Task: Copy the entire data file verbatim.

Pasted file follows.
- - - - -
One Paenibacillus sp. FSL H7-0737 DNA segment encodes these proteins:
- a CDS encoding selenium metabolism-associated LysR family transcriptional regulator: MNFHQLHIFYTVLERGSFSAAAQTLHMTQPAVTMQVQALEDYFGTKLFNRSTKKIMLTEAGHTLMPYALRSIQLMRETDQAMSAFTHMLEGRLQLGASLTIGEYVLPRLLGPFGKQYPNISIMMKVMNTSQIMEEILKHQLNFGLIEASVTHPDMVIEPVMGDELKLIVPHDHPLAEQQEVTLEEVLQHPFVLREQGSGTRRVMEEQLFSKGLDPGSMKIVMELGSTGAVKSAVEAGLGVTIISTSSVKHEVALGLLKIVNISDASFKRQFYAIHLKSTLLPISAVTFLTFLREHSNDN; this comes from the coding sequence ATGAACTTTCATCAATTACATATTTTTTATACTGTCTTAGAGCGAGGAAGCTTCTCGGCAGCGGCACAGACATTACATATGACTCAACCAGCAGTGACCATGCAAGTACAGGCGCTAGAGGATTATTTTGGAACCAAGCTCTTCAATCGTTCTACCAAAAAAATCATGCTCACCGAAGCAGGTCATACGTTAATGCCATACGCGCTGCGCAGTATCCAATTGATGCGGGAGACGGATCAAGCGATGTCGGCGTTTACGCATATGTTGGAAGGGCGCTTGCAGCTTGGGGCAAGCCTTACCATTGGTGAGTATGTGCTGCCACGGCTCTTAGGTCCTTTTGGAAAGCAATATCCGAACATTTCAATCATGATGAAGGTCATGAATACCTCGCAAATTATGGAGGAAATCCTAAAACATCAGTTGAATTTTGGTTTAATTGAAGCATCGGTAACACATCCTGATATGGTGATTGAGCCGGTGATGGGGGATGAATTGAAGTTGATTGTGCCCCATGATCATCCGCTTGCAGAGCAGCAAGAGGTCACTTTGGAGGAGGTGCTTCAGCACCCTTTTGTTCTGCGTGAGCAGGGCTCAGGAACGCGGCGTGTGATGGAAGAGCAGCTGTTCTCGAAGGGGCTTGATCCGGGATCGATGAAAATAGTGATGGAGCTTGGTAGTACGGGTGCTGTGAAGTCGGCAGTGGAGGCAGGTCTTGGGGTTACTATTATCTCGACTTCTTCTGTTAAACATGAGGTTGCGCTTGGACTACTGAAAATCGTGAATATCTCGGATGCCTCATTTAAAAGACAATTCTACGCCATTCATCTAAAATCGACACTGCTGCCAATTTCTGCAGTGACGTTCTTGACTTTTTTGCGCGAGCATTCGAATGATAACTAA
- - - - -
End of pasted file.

One Paenibacillus sp. FSL H7-0737 DNA segment encodes these proteins:
- a CDS encoding selenium metabolism-associated LysR family transcriptional regulator: MNFHQLHIFYTVLERGSFSAAAQTLHMTQPAVTMQVQALEDYFGTKLFNRSTKKIMLTEAGHTLMPYALRSIQLMRETDQAMSAFTHMLEGRLQLGASLTIGEYVLPRLLGPFGKQYPNISIMMKVMNTSQIMEEILKHQLNFGLIEASVTHPDMVIEPVMGDELKLIVPHDHPLAEQQEVTLEEVLQHPFVLREQGSGTRRVMEEQLFSKGLDPGSMKIVMELGSTGAVKSAVEAGLGVTIISTSSVKHEVALGLLKIVNISDASFKRQFYAIHLKSTLLPISAVTFLTFLREHSNDN; this comes from the coding sequence ATGAACTTTCATCAATTACATATTTTTTATACTGTCTTAGAGCGAGGAAGCTTCTCGGCAGCGGCACAGACATTACATATGACTCAACCAGCAGTGACCATGCAAGTACAGGCGCTAGAGGATTATTTTGGAACCAAGCTCTTCAATCGTTCTACCAAAAAAATCATGCTCACCGAAGCAGGTCATACGTTAATGCCATACGCGCTGCGCAGTATCCAATTGATGCGGGAGACGGATCAAGCGATGTCGGCGTTTACGCATATGTTGGAAGGGCGCTTGCAGCTTGGGGCAAGCCTTACCATTGGTGAGTATGTGCTGCCACGGCTCTTAGGTCCTTTTGGAAAGCAATATCCGAACATTTCAATCATGATGAAGGTCATGAATACCTCGCAAATTATGGAGGAAATCCTAAAACATCAGTTGAATTTTGGTTTAATTGAAGCATCGGTAACACATCCTGATATGGTGATTGAGCCGGTGATGGGGGATGAATTGAAGTTGATTGTGCCCCATGATCATCCGCTTGCAGAGCAGCAAGAGGTCACTTTGGAGGAGGTGCTTCAGCACCCTTTTGTTCTGCGTGAGCAGGGCTCAGGAACGCGGCGTGTGATGGAAGAGCAGCTGTTCTCGAAGGGGCTTGATCCGGGATCGATGAAAATAGTGATGGAGCTTGGTAGTACGGGTGCTGTGAAGTCGGCAGTGGAGGCAGGTCTTGGGGTTACTATTATCTCGACTTCTTCTGTTAAACATGAGGTTGCGCTTGGACTACTGAAAATCGTGAATATCTCGGATGCCTCATTTAAAAGACAATTCTACGCCATTCATCTAAAATCGACACTGCTGCCAATTTCTGCAGTGACGTTCTTGACTTTTTTGCGCGAGCATTCGAATGATAACTAA